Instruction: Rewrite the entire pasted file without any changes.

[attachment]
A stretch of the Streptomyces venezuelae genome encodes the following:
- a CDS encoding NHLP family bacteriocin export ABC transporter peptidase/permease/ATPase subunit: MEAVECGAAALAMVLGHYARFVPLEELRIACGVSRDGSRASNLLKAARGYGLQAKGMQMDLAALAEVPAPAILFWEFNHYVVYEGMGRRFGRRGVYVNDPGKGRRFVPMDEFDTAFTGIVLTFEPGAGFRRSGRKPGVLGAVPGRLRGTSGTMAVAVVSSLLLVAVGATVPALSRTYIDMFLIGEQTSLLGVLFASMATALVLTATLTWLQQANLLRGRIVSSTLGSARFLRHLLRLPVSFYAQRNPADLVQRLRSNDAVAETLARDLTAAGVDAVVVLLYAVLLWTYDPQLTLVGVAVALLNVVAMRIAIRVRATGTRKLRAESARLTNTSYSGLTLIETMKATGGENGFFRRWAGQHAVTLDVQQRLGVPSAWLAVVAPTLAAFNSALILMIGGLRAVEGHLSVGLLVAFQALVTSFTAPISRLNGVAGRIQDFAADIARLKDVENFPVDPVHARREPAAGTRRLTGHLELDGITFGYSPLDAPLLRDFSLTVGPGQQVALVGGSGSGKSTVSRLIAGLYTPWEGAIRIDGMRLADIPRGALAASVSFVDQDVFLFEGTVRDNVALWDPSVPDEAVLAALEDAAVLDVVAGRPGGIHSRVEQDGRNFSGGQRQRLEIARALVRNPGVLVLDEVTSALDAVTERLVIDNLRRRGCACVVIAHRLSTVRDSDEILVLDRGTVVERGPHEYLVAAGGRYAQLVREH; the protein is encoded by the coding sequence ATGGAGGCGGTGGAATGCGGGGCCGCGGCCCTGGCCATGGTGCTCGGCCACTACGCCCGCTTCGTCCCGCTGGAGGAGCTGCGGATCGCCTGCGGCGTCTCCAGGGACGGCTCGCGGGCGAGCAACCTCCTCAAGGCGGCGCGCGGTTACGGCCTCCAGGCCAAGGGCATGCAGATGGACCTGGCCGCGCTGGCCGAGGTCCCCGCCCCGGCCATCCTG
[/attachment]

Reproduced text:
A stretch of the Streptomyces venezuelae genome encodes the following:
- a CDS encoding NHLP family bacteriocin export ABC transporter peptidase/permease/ATPase subunit: MEAVECGAAALAMVLGHYARFVPLEELRIACGVSRDGSRASNLLKAARGYGLQAKGMQMDLAALAEVPAPAILFWEFNHYVVYEGMGRRFGRRGVYVNDPGKGRRFVPMDEFDTAFTGIVLTFEPGAGFRRSGRKPGVLGAVPGRLRGTSGTMAVAVVSSLLLVAVGATVPALSRTYIDMFLIGEQTSLLGVLFASMATALVLTATLTWLQQANLLRGRIVSSTLGSARFLRHLLRLPVSFYAQRNPADLVQRLRSNDAVAETLARDLTAAGVDAVVVLLYAVLLWTYDPQLTLVGVAVALLNVVAMRIAIRVRATGTRKLRAESARLTNTSYSGLTLIETMKATGGENGFFRRWAGQHAVTLDVQQRLGVPSAWLAVVAPTLAAFNSALILMIGGLRAVEGHLSVGLLVAFQALVTSFTAPISRLNGVAGRIQDFAADIARLKDVENFPVDPVHARREPAAGTRRLTGHLELDGITFGYSPLDAPLLRDFSLTVGPGQQVALVGGSGSGKSTVSRLIAGLYTPWEGAIRIDGMRLADIPRGALAASVSFVDQDVFLFEGTVRDNVALWDPSVPDEAVLAALEDAAVLDVVAGRPGGIHSRVEQDGRNFSGGQRQRLEIARALVRNPGVLVLDEVTSALDAVTERLVIDNLRRRGCACVVIAHRLSTVRDSDEILVLDRGTVVERGPHEYLVAAGGRYAQLVREH; the protein is encoded by the coding sequence ATGGAGGCGGTGGAATGCGGGGCCGCGGCCCTGGCCATGGTGCTCGGCCACTACGCCCGCTTCGTCCCGCTGGAGGAGCTGCGGATCGCCTGCGGCGTCTCCAGGGACGGCTCGCGGGCGAGCAACCTCCTCAAGGCGGCGCGCGGTTACGGCCTCCAGGCCAAGGGCATGCAGATGGACCTGGCCGCGCTGGCCGAGGTCCCCGCCCCGGCCATCCTG